John Fox


John Fox

Managing Director

Flowery Branch, GA

Other Locations: Reno, NV

John's Favorite Fact.

(2018 Sustainable Energy in America Factbook)

Global investment in clean energy hit $333.5 billion in 2017, the second highest after the $360 billion invested in 2015. This represented a 3% increase from 2016 investment levels.


From Georgia to Germany, Turning Waste Heat into a Resource

In 2010, John Fox quit his job at United Technologies, packed up his family of four, and left Connecticut. They were headed to Nevada.

After 19 years, John was leaving his stable, successful job to run a fledgling startup company.

“It was a wild (and great) ride,” says John. “Without the support of my wife and family, I would never have made the career changing trek across the country.”

He laughs when he talks about it, remembering how his wife reacted when she first saw the CEO job description. “She knew it was over when I showed her the skiing available near Reno in the Sierras,” he says. The family had great experiences out west and supported John through eight years of constant business travel and another move back east.

John’s new role in 2010 was at the helm of ElectraTherm, a manufacturer of waste heat-to-power (WHP) technology. WHP is a highly underutilized technology in the United States but much more common abroad. There are several different approaches and suitable temperature ranges, but WHP essentially turns wasted heat from industrial processes (e.g., at a manufacturing plant) and uses it to generate electricity. Hot water is the fuel.

Specifically, ElectraTherm’s Power+ generator produces fuel-free, emission-free power from low temperature waste heat using Organic Rankine Cycle and patented technology. As he took on leadership at the company, John oversaw a complete design turn of the beta product line, launched commercial production, and navigated the business through many challenges and successes.

His efforts paid off. In 2017, BITZER—based in Germany and serving as the world’s largest private manufacturer of refrigeration and compression technologies—acquired ElectraTherm. While ElectraTherm remains headquartered in the USA, taking on BITZER as its parent company has opened the door to state-of-the-art manufacturing facilities and expanded export opportunities abroad.

“2017 has been an amazing chapter in our growth: we moved ElectraTherm from Reno, NV to Flowery Branch, GA and built a brand new production facility and enhanced test cell supported by BITZER,” says John.

It’s hard work selling WHP systems in the United States. There are very limited positive policy signals driving the market as compared to Europe. Customers here are often unfamiliar with the technology, have much more strict payback criteria and are less sustainability focused. A large driver for that is they pay so little for electricity that they don’t have much incentive to conserve it. ElectraTherm has been very successful deploying its technology overseas, including in 11 countries.

But John is still encouraged in the U.S. by “the ever-increasing focus on energy efficiency and clean energy, and the growing smart and proven use of readily available waste heat sources to generate additional power on engines/CHPs, boilers, flare elimination, geothermal and more.”

“ElectraTherm desires to push what has been done globally with waste heat to power with the same opportunities we see worldwide and push market growth in the U.S. with this reliable, proven heat and power source,” he says.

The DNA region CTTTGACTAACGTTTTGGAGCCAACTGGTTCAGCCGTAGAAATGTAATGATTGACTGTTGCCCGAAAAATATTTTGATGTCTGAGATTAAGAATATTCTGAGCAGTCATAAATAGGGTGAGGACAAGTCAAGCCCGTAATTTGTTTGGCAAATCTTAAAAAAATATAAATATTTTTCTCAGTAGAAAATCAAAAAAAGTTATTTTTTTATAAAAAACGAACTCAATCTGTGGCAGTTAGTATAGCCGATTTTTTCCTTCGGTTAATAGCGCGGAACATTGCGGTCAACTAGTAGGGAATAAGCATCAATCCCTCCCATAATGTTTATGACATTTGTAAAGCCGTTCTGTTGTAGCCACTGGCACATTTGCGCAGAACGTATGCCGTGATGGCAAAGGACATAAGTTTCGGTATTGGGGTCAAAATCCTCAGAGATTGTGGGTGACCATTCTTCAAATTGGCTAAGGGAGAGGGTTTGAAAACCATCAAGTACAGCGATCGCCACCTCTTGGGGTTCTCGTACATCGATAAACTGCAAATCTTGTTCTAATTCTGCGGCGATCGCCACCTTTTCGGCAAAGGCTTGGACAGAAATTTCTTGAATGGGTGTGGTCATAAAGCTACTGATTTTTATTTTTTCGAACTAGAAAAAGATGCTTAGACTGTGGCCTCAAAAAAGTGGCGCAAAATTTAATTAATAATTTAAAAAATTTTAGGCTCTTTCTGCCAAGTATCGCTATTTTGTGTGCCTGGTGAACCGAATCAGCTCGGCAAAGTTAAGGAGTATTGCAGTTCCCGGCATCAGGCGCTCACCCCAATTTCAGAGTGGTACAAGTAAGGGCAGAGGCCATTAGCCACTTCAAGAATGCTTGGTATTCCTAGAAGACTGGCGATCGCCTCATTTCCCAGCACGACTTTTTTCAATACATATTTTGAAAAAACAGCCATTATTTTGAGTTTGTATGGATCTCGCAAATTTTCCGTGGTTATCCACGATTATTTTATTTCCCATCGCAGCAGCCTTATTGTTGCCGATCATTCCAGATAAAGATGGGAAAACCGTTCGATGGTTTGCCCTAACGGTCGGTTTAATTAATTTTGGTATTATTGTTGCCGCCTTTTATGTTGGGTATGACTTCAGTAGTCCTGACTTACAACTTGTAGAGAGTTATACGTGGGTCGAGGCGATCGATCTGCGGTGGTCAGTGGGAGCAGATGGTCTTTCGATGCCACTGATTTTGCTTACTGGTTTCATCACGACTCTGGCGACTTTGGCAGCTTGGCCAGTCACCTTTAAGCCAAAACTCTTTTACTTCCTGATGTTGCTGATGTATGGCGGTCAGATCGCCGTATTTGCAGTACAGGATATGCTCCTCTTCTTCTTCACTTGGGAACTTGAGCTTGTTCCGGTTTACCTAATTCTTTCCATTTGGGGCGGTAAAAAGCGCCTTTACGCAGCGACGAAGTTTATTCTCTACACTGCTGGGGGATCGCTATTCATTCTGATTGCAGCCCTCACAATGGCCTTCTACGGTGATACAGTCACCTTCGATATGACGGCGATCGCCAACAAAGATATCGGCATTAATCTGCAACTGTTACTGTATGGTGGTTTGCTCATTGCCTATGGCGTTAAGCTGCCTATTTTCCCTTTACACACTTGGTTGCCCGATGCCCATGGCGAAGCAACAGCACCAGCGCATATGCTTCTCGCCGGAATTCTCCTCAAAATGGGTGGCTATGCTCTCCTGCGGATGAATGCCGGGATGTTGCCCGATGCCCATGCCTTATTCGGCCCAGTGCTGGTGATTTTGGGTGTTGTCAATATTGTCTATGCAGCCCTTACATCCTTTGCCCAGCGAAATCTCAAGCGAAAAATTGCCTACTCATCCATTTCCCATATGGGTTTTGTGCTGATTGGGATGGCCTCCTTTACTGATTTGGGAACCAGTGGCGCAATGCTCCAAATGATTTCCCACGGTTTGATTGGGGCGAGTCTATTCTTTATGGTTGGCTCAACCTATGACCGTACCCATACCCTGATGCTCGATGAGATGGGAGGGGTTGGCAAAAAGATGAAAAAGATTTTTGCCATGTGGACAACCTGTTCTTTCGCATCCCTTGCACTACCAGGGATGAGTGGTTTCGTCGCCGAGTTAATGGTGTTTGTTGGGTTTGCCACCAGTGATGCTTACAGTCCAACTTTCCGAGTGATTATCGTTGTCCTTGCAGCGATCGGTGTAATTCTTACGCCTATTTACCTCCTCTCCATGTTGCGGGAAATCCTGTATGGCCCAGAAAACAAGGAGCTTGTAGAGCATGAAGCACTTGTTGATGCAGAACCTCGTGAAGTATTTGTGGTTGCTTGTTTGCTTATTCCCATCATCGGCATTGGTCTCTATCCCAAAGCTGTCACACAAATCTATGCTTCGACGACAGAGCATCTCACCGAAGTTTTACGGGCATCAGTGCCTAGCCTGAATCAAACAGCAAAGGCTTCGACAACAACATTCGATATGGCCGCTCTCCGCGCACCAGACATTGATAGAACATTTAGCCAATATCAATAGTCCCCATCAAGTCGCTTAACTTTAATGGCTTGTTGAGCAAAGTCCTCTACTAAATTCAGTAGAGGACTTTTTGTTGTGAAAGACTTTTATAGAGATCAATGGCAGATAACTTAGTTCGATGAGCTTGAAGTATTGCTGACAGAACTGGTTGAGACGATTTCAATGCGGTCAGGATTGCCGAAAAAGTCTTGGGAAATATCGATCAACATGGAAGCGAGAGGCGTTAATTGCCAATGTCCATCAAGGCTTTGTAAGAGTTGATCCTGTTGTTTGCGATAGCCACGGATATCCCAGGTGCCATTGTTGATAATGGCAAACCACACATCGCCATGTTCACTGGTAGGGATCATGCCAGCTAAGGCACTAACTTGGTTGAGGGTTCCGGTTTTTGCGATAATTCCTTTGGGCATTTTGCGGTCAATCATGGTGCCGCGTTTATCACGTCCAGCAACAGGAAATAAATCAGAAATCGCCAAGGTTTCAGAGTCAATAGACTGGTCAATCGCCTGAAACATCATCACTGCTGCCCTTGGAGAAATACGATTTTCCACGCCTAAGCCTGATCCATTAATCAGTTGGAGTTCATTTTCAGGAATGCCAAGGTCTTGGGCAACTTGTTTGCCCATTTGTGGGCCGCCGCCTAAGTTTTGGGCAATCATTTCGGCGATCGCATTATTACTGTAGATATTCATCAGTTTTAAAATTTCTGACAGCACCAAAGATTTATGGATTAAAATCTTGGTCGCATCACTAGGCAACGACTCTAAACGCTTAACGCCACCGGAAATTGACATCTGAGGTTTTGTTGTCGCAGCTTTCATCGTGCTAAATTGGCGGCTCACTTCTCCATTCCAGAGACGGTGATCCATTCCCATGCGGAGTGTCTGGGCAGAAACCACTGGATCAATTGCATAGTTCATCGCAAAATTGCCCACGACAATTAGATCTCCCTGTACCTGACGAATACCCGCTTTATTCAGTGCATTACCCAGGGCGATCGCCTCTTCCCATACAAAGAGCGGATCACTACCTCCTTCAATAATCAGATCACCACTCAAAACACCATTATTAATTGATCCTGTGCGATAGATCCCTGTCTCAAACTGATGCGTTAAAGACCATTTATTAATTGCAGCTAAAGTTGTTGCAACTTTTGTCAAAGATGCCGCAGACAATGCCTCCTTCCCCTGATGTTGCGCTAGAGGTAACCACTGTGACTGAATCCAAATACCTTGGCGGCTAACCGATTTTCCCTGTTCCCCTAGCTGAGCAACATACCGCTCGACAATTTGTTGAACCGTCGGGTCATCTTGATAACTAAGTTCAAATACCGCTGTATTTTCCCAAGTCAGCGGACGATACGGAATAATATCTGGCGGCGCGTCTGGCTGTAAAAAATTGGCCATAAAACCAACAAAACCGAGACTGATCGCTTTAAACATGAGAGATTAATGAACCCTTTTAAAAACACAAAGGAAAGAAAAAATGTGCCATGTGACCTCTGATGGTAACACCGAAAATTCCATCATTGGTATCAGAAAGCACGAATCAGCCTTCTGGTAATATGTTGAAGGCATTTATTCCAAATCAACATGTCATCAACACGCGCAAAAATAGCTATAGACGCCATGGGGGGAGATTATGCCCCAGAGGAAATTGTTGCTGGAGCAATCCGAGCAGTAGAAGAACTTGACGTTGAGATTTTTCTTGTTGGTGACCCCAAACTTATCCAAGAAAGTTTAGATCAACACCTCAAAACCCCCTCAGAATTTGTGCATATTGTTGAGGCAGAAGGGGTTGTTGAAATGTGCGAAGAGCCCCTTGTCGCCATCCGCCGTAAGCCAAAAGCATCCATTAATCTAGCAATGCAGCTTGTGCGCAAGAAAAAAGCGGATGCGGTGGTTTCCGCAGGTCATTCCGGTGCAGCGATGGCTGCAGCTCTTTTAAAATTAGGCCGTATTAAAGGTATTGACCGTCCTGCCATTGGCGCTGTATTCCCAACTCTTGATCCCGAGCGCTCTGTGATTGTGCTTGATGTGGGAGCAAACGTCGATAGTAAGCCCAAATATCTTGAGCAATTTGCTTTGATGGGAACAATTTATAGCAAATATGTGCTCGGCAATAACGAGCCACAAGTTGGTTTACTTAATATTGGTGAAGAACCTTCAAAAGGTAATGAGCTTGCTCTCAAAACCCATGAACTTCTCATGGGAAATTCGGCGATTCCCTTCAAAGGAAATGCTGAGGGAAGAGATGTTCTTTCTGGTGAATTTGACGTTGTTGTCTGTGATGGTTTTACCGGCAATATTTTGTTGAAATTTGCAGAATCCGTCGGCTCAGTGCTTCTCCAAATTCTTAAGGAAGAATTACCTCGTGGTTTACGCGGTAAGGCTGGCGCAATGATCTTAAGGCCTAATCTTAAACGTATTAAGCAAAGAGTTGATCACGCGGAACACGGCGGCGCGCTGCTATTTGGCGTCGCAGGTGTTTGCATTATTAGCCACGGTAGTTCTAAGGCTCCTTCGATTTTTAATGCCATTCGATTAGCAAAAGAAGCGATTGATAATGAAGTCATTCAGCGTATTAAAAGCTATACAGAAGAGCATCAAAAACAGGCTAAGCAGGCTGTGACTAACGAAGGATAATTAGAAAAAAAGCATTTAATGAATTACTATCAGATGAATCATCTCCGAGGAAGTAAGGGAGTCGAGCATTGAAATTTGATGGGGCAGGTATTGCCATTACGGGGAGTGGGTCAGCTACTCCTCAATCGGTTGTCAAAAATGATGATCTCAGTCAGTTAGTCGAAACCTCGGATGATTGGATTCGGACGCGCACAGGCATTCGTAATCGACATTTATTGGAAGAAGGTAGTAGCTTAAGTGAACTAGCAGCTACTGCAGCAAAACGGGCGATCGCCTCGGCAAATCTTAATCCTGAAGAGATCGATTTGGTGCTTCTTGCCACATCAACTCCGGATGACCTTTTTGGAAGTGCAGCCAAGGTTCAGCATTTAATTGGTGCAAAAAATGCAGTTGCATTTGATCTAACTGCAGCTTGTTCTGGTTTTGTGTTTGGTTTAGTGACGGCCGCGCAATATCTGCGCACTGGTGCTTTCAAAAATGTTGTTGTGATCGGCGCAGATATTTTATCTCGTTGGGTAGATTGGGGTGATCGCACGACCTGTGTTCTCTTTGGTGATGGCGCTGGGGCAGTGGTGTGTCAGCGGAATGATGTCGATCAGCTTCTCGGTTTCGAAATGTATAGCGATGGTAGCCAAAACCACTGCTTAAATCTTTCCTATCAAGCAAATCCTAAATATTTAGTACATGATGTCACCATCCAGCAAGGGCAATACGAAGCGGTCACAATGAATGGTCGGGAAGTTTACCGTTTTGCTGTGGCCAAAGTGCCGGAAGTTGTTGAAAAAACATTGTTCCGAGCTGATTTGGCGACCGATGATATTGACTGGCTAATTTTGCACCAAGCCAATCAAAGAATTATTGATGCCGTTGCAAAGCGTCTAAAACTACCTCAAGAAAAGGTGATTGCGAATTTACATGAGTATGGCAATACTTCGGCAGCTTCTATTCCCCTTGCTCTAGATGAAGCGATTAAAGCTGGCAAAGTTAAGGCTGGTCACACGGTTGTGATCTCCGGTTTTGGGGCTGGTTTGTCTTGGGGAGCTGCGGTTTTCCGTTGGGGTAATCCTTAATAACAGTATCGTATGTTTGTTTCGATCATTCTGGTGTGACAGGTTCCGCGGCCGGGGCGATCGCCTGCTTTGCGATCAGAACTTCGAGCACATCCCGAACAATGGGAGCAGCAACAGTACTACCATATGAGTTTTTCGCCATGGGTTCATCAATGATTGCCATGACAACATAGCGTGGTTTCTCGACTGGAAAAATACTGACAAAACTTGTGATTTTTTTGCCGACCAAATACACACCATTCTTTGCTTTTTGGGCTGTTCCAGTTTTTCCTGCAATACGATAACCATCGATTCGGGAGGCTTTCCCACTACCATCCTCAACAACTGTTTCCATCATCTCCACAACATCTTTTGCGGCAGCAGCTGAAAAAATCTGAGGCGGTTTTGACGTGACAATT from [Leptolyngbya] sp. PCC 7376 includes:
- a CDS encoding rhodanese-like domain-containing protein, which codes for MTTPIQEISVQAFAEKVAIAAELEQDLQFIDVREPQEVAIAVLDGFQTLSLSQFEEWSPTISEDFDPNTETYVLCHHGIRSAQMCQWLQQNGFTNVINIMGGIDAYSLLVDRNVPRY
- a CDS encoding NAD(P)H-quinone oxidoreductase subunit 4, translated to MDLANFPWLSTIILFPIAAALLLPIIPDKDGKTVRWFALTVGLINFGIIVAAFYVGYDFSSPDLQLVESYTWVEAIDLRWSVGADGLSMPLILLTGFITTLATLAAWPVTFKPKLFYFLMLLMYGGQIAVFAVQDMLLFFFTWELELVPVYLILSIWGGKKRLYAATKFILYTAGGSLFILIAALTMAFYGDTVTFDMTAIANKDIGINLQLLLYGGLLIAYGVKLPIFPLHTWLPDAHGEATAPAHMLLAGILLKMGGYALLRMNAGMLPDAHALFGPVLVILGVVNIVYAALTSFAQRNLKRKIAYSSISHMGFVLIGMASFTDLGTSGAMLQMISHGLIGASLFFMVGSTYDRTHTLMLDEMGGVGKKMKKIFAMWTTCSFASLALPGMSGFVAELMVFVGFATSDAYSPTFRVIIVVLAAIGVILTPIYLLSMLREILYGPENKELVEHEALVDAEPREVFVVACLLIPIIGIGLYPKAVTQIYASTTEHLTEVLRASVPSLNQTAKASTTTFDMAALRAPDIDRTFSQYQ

ElectraTherm has been making more inroads into U.S. markets, and has particularly been a leader in innovating new uses of WHP technology. For example, the company is currently working with the Office of Naval Research and U.S. Naval Academy in Annapolis, MD to demonstrate gas turbine waste heat recovery onboard ships. ElectraTherm also worked with a Texas developer, Gulf Coast Green Energy, on a unique demo project to reduce gas flaring in oil wells. (To learn more, see the CEBN’s profile of Loy Sneary, another leader featured in our Faces Behind the Facts series.)

You see, John isn’t one to back down from a challenge. He’s a direct, straight shooter and I’ve heard him give a piece of his mind (politely) to more than one Member of Congress. But he’s also down-to-earth, funny, and remarkably humble for someone who recently closed such a large M&A. He tells a story of an experience at his old job at United Technologies—14 years of which were at the corporation’s jet engine manufacturing operation, Pratt and Whitney.

“One of my jobs was to build and test new jet engine designs and validate their robustness for the FAA. That included ice and bird ingestion tests and blade-outs. There is amazing technology that goes into the design of a jet engine, and the modeling of what is about to happen, such as when you shoot a large pheasant into an operating engine and the results versus predictions afterwards. I am glad we went to extremes and made very robust engines; I was on a flight that ingested a bird that caused a diversion to a nearby airport and dumped the majority of our fuel, landing with fire trucks chasing us down the runway.”

His story, and the easy-going way in which he frames it, strikes at the heart of John’s success. He keeps on pushing, unfazed, through any challenge—even matters of life and death, pheasants and fires.

—Lynn Abramson, Executive Director of the Clean Energy Business Network (February 15, 2018)


For more information on ElectraTherm and its clean energy products, please visit
To learn more about BITZER and its advanced refrigeration and compression technologies, visit
To learn more about waste heat to power, see these resources and video from the Heat is Power Association.